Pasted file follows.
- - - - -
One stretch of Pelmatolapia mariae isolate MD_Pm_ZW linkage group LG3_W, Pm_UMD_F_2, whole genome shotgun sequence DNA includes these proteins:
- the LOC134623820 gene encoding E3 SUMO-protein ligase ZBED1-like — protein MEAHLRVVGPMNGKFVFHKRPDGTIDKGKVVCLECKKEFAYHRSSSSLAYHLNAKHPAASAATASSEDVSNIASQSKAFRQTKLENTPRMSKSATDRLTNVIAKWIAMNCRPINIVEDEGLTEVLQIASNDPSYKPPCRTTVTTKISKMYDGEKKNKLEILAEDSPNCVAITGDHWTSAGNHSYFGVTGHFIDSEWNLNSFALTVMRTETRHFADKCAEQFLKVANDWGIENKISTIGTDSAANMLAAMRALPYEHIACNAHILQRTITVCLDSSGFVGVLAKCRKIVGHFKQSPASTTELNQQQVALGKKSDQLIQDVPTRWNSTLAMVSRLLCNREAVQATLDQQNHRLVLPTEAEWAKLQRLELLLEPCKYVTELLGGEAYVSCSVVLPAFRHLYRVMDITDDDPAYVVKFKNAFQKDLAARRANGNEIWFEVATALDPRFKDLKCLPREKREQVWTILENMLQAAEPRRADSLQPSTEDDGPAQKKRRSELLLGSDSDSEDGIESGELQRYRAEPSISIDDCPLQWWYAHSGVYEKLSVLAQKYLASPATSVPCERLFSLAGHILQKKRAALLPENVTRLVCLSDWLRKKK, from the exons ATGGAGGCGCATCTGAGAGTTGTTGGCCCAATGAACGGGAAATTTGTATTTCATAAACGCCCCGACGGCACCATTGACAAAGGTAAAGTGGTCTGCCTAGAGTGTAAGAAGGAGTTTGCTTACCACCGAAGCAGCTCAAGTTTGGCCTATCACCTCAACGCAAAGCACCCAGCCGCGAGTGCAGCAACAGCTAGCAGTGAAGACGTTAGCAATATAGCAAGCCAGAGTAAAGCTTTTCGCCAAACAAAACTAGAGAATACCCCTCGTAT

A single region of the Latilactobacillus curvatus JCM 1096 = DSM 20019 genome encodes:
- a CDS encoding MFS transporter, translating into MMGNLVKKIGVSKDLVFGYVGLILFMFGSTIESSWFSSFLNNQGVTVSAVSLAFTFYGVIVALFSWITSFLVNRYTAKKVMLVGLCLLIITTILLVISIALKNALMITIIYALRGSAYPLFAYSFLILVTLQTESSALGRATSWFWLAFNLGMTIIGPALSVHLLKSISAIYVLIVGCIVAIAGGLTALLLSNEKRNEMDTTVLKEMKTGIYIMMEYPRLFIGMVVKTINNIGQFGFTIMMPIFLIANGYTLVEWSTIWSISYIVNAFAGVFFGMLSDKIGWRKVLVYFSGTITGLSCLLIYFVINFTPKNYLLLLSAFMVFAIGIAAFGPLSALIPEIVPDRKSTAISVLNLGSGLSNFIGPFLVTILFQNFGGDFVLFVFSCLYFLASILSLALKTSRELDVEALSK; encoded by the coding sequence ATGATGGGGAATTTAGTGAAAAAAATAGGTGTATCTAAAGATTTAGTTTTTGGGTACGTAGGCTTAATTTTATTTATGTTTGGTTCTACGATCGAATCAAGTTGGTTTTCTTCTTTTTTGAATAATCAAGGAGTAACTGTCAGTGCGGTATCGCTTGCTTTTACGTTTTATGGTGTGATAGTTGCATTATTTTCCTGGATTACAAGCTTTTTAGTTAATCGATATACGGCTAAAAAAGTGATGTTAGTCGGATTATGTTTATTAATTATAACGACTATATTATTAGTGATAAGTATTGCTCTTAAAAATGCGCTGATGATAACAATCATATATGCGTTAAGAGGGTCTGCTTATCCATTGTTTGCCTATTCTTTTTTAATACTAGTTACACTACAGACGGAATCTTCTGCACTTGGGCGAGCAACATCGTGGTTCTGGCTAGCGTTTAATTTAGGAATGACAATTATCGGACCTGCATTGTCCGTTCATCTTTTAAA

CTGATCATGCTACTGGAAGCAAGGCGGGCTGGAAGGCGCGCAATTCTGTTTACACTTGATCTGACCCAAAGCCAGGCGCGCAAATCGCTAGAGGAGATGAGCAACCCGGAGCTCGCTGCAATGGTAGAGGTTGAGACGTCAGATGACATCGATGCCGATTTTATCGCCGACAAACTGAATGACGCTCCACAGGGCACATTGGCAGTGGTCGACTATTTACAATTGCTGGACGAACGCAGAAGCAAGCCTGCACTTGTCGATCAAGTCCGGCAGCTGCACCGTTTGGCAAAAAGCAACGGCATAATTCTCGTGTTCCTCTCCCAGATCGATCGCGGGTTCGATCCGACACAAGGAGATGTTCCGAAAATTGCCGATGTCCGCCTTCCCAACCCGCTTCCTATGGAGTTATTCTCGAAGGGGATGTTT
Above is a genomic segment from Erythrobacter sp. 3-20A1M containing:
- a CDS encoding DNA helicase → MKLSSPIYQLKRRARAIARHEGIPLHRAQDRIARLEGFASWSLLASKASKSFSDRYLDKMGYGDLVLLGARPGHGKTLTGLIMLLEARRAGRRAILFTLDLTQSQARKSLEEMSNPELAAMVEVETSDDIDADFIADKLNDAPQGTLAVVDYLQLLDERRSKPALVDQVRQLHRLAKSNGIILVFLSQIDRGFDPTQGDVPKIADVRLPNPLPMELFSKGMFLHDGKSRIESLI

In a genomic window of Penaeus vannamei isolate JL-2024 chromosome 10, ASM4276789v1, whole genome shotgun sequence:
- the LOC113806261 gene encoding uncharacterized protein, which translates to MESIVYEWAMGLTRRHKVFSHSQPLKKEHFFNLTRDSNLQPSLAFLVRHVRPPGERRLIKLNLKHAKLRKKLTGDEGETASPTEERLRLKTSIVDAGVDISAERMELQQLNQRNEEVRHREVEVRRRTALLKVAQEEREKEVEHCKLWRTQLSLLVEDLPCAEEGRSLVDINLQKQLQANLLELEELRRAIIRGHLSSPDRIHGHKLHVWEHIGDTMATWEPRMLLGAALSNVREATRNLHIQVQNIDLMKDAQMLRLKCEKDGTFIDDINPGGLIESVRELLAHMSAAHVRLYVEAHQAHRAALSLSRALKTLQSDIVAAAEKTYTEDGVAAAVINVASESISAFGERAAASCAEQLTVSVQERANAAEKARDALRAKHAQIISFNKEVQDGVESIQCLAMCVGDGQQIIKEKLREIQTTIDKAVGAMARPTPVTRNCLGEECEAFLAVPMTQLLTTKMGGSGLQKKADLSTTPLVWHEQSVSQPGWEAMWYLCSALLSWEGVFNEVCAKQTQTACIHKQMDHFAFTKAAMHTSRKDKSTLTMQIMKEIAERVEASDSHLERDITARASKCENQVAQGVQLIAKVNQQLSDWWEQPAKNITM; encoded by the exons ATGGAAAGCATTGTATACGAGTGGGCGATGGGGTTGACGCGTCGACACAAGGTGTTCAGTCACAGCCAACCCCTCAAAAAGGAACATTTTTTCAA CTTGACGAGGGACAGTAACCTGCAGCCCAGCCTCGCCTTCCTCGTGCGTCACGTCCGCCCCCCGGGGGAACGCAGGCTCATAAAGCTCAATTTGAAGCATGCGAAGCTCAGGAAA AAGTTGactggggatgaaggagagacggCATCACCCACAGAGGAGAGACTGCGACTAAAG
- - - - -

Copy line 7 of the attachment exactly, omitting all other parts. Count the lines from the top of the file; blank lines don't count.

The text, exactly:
- a CDS encoding DNA helicase → MKLSSPIYQLKRRARAIARHEGIPLHRAQDRIARLEGFASWSLLASKASKSFSDRYLDKMGYGDLVLLGARPGHGKTLTGLIMLLEARRAGRRAILFTLDLTQSQARKSLEEMSNPELAAMVEVETSDDIDADFIADKLNDAPQGTLAVVDYLQLLDERRSKPALVDQVRQLHRLAKSNGIILVFLSQIDRGFDPTQGDVPKIADVRLPNPLPMELFSKGMFLHDGKSRIESLI